The following is a message from “Hidden Abilities”, which we have agreed to share on our website. However, NZRA is not involved in any aspect of Hidden Abilities, or its parent organisation SIM Ethiopia. Hidden Abilities and SIM Ethiopia do not represent NZRA. If you are interested in exploring this opportunity further, you will need to do your own research into this organisation and the terms and conditions of contributing to their work. Contact details are supplied below.
If you’ve ever wanted to use your rehabilitation skills and experience to help other countries flourish, then Ethiopia is a land of opportunity (and great coffee).
With very few physiotherapists, particularly with any experience in paediatric therapy, and no occupational therapists or speech and language therapists, they are facing an uphill battle to support those who most desperately need the help.
Hidden Abilities is a SIM project based in Bahir Dah, Ethiopia who provide therapy to children with physical disabilities such as cerebral palsy, spina bifida, club feet and other developmental delay.
There is an opportunity for you to visit them on a short-term trip to upskill their staff, or share your resources or simply donate to help fund the work they do.
In Ethiopia having a disability or a disabled child is seen as a curse from God. The shame drives many parents to hide their children in their homes, or for the father to abandon his wife and children.
Hidden Abilities works to “help children discover and develop their ‘hidden abilities’, and to feel loved and valued for who they are”.
Nati is one of the children they are helping flourish. While in the Neonatal Unit after a difficult birth, his parents were told that they shouldn’t waste their money as he’d probably die soon. His parents insisted that as long as he was breathing, they would do all they could for him.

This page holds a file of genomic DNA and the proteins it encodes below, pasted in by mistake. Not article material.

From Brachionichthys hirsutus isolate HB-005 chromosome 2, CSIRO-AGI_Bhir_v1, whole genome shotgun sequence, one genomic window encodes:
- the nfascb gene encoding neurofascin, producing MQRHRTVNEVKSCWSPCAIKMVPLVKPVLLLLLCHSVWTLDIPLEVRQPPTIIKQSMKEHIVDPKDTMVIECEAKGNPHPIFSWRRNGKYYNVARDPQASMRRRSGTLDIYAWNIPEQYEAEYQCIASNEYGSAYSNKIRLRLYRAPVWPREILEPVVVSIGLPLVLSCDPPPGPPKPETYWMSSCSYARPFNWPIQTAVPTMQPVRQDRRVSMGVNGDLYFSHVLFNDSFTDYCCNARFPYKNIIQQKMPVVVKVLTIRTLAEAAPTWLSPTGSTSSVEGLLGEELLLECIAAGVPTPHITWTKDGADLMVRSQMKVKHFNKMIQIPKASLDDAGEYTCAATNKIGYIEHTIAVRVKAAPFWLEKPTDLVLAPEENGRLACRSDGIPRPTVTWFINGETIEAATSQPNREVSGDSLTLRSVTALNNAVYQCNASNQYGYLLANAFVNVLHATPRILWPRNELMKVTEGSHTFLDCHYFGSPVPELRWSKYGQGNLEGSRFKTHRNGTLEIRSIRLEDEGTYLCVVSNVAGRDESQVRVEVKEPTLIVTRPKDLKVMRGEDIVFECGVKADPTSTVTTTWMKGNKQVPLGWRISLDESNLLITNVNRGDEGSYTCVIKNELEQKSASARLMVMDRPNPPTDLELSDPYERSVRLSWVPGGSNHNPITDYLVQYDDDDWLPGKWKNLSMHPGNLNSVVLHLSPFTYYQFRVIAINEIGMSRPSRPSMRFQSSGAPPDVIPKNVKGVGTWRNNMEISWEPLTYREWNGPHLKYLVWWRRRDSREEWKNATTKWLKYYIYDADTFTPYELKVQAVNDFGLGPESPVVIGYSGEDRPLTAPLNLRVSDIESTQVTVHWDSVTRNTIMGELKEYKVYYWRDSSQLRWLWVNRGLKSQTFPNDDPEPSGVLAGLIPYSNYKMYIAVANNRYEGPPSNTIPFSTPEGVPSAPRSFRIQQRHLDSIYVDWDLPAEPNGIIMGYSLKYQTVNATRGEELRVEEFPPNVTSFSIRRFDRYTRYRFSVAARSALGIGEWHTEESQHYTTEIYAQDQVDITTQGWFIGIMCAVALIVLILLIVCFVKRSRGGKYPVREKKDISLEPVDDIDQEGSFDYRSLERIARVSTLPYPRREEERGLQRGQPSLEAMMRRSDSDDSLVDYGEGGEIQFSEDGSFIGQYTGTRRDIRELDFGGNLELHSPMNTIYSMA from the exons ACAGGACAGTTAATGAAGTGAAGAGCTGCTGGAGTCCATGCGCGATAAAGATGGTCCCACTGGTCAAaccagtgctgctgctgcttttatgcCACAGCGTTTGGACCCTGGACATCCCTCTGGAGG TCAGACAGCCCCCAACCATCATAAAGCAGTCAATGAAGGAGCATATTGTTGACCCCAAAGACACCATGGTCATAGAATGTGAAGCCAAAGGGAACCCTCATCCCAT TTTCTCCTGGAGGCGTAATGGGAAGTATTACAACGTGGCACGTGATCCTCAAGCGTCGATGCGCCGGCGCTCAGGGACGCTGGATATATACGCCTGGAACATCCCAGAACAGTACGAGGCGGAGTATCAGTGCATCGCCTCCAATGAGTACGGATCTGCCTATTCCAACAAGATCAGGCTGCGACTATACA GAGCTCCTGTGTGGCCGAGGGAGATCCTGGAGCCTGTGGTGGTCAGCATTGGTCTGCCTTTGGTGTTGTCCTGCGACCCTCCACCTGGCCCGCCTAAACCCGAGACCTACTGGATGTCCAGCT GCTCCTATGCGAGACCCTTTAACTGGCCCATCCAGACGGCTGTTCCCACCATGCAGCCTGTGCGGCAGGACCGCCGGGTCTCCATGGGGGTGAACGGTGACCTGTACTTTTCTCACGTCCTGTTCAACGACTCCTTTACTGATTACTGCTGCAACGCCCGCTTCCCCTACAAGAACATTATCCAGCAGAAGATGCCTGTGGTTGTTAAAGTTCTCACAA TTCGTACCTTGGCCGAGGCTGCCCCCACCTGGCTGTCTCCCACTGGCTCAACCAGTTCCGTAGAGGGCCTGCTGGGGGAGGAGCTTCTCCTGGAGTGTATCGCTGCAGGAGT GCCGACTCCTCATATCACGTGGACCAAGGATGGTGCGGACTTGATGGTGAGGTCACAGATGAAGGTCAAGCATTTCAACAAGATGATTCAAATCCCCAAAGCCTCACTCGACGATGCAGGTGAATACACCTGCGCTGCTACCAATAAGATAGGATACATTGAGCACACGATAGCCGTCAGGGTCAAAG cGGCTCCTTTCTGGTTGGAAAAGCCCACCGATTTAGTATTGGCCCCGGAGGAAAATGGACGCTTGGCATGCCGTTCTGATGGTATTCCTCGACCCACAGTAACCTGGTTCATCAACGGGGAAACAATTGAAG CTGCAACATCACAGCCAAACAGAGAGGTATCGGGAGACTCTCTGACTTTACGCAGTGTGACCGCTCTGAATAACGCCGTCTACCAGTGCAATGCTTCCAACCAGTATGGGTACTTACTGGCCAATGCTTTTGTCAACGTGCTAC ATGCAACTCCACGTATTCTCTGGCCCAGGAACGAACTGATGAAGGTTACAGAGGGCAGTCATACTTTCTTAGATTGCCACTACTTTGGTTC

He went home after a few weeks but it wasn’t until he was about one that they noticed he didn’t stand or walk like other children and always sat with one leg bent backwards. Most medical people told them “ there’s no hope; take Nati home and feed him but he will never be able to walk”.
But someone told them about Hidden Abilities and the family travelled over 30km to the centre where after several months Nati was able to crawl, stand and then walk. His parents dream of the day when he will be able to run and go to school like all ‘normal’ children.
Each week they are providing free therapy twice a week for 80 children up to 18 years old. They also provide nutritional support for the poorest families and educational support for those children fortunate enough to attend school.
They are currently in discussions with the Government training hospital about starting an Early Intervention Programme. “By treating early, we can potentially undo damage within days or weeks rather than years, which would significantly improve the quality of life of the child and their family.”
If you’d like to know more about Hidden Abilities and the possibility to visiting them you can contact Emily Ling: firstname.lastname@example.org / whatsapp: +251965179122